February is the Time to Prune and Train

Posted on February 10, 2017 by Becky Staneruck

With spring arriving just around the corner, there are some necessary garden tasks to accomplish. This involves the pruning back of many summer flowering shrubs and vines.

Those include plants like Hydrangea Paniculata, Buddleia (Buddleia/Butterfly Bush), roses, Russian Sage, Salvias, Lavatera as well as summer and late summer flowering vines like clematis. Over-wintered ornamental grasses should be cut back as well, before the next season’s growth begins (generally a few inches above the ground).

Although some shrubs may have specific methods of pruning, a general rule of thumb is to concentrate on removing overcrowded growth, crossing stems, dead and damaged or drying branches. Opening up the center of the shrub will increase air circulation and greatly reduce pests and diseases.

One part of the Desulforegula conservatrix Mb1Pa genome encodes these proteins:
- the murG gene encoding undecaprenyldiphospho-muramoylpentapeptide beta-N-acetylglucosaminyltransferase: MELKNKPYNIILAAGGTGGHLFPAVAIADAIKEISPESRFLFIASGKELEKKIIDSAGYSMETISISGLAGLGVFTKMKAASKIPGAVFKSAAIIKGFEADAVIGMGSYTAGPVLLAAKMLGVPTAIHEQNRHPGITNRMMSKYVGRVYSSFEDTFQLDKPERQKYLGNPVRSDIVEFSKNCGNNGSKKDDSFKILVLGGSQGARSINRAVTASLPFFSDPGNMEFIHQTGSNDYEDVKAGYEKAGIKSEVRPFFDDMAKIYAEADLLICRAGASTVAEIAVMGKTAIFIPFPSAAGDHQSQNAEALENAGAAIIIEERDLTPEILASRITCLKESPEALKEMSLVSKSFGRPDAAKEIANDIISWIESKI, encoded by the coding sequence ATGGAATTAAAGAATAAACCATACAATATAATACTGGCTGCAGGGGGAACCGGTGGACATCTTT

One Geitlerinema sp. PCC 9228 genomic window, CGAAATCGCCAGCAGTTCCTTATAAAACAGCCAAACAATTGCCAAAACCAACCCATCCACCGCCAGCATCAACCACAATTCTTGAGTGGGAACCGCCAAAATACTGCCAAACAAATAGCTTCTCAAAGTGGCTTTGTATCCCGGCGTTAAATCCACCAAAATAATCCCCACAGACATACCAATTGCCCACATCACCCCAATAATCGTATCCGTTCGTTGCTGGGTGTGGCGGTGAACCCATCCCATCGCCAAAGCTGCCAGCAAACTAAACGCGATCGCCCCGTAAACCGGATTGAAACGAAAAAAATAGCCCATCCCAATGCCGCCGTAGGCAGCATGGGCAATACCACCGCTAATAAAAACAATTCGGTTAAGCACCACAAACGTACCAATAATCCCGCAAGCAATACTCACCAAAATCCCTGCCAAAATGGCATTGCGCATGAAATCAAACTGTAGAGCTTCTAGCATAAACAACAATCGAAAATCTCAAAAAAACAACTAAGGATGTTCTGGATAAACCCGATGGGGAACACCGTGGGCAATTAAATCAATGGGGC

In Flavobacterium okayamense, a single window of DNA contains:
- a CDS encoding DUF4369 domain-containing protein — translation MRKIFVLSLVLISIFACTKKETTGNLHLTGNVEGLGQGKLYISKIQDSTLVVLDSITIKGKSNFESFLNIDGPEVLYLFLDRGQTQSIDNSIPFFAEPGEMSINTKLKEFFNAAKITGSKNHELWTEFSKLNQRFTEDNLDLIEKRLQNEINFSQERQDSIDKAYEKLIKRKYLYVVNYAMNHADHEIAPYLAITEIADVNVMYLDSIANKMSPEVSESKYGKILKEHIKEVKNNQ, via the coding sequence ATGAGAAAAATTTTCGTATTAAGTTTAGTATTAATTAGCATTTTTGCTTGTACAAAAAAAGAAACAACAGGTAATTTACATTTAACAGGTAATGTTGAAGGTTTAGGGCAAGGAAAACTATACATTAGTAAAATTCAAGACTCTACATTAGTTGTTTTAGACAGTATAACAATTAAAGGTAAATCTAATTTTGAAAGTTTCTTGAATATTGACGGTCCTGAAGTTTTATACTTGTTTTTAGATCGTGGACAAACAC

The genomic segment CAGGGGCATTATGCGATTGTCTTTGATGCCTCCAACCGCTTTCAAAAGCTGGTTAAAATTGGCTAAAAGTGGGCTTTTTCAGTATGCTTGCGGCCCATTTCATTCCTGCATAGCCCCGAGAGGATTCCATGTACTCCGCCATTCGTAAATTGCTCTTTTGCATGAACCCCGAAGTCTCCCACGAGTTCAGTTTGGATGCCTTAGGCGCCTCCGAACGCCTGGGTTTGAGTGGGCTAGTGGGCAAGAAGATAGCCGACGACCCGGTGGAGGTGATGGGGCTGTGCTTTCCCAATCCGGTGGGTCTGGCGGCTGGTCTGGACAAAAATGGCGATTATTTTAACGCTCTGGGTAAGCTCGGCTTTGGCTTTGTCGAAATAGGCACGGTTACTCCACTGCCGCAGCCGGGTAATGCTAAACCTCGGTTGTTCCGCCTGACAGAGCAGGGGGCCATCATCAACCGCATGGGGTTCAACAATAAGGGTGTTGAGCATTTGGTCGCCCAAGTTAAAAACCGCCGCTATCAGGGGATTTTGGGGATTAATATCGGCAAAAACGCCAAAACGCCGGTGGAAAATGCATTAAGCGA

Some shrubs, like Buddleia, can be cut back hard, while lavenders and winter heather should be lightly sheared back. Delay pruning spring blooming shrubs like rhododendrons and azaleas until after they bloom.

Avoid pruning anything in the Prunus family (fruiting and flowering cherries, plums, anything with a stone), to avoid risk of silver leaf disease and diseases that enter freshly injured wood in wetter weather. These are more safely pruned in the drier months of summer.

Finally, clean up any fallen leaves to prevent disease, then mulch and fertilize freshly pruned shrubs to encourage new growth in spring.

By Rob Sculley/Shorty’s Help & Advice

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